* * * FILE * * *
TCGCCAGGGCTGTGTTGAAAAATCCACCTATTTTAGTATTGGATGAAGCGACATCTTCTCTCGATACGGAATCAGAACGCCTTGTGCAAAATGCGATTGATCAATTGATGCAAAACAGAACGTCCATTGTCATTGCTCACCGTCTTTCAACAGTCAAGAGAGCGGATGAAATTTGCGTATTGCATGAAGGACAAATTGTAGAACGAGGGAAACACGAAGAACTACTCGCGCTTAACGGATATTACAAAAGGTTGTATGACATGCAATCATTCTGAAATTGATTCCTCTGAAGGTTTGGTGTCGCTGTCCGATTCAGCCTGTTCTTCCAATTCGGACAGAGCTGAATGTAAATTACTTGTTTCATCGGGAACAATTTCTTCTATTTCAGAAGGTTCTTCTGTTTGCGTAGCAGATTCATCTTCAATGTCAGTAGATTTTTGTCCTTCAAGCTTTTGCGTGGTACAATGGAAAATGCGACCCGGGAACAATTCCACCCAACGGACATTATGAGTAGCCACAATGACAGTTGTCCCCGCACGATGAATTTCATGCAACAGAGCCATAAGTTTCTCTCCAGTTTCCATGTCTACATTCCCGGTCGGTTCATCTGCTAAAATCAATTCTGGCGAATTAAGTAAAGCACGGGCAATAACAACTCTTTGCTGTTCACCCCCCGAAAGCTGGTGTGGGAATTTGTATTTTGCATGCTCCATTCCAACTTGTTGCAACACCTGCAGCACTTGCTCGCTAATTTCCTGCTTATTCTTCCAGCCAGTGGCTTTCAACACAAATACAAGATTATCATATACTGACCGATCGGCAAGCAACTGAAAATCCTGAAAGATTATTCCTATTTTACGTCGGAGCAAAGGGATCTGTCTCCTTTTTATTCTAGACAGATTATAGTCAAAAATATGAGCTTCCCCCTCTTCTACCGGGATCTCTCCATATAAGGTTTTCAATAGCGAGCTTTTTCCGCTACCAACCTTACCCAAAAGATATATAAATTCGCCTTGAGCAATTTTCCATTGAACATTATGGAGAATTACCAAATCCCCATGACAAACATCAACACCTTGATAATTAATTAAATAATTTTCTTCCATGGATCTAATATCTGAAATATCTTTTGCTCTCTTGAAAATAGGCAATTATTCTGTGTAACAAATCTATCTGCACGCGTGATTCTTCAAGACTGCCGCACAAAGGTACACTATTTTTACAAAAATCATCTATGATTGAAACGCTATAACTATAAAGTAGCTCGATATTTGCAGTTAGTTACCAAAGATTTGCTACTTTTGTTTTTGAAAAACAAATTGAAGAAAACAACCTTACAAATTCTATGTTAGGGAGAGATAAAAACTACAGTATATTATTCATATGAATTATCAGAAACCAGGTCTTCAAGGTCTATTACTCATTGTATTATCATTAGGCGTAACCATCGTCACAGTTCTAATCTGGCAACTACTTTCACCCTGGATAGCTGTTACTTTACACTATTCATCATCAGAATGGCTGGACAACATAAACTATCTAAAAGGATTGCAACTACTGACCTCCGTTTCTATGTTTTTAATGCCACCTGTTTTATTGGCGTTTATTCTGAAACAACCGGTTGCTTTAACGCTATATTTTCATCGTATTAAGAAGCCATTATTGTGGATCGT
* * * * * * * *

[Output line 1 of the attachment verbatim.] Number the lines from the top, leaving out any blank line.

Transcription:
TCGCCAGGGCTGTGTTGAAAAATCCACCTATTTTAGTATTGGATGAAGCGACATCTTCTCTCGATACGGAATCAGAACGCCTTGTGCAAAATGCGATTGATCAATTGATGCAAAACAGAACGTCCATTGTCATTGCTCACCGTCTTTCAACAGTCAAGAGAGCGGATGAAATTTGCGTATTGCATGAAGGACAAATTGTAGAACGAGGGAAACACGAAGAACTACTCGCGCTTAACGGATATTACAAAAGGTTGTATGACATGCAATCATTCTGAAATTGATTCCTCTGAAGGTTTGGTGTCGCTGTCCGATTCAGCCTGTTCTTCCAATTCGGACAGAGCTGAATGTAAATTACTTGTTTCATCGGGAACAATTTCTTCTATTTCAGAAGGTTCTTCTGTTTGCGTAGCAGATTCATCTTCAATGTCAGTAGATTTTTGTCCTTCAAGCTTTTGCGTGGTACAATGGAAAATGCGACCCGGGAACAATTCCACCCAACGGACATTATGAGTAGCCACAATGACAGTTGTCCCCGCACGATGAATTTCATGCAACAGAGCCATAAGTTTCTCTCCAGTTTCCATGTCTACATTCCCGGTCGGTTCATCTGCTAAAATCAATTCTGGCGAATTAAGTAAAGCACGGGCAATAACAACTCTTTGCTGTTCACCCCCCGAAAGCTGGTGTGGGAATTTGTATTTTGCATGCTCCATTCCAACTTGTTGCAACACCTGCAGCACTTGCTCGCTAATTTCCTGCTTATTCTTCCAGCCAGTGGCTTTCAACACAAATACAAGATTATCATATACTGACCGATCGGCAAGCAACTGAAAATCCTGAAAGATTATTCCTATTTTACGTCGGAGCAAAGGGATCTGTCTCCTTTTTATTCTAGACAGATTATAGTCAAAAATATGAGCTTCCCCCTCTTCTACCGGGATCTCTCCATATAAGGTTTTCAATAGCGAGCTTTTTCCGCTACCAACCTTACCCAAAAGATATATAAATTCGCCTTGAGCAATTTTCCATTGAACATTATGGAGAATTACCAAATCCCCATGACAAACATCAACACCTTGATAATTAATTAAATAATTTTCTTCCATGGATCTAATATCTGAAATATCTTTTGCTCTCTTGAAAATAGGCAATTATTCTGTGTAACAAATCTATCTGCACGCGTGATTCTTCAAGACTGCCGCACAAAGGTACACTATTTTTACAAAAATCATCTATGATTGAAACGCTATAACTATAAAGTAGCTCGATATTTGCAGTTAGTTACCAAAGATTTGCTACTTTTGTTTTTGAAAAACAAATTGAAGAAAACAACCTTACAAATTCTATGTTAGGGAGAGATAAAAACTACAGTATATTATTCATATGAATTATCAGAAACCAGGTCTTCAAGGTCTATTACTCATTGTATTATCATTAGGCGTAACCATCGTCACAGTTCTAATCTGGCAACTACTTTCACCCTGGATAGCTGTTACTTTACACTATTCATCATCAGAATGGCTGGACAACATAAACTATCTAAAAGGATTGCAACTACTGACCTCCGTTTCTATGTTTTTAATGCCACCTGTTTTATTGGCGTTTATTCTGAAACAACCGGTTGCTTTAACGCTATATTTTCATCGTATTAAGAAGCCATTATTGTGGATCGT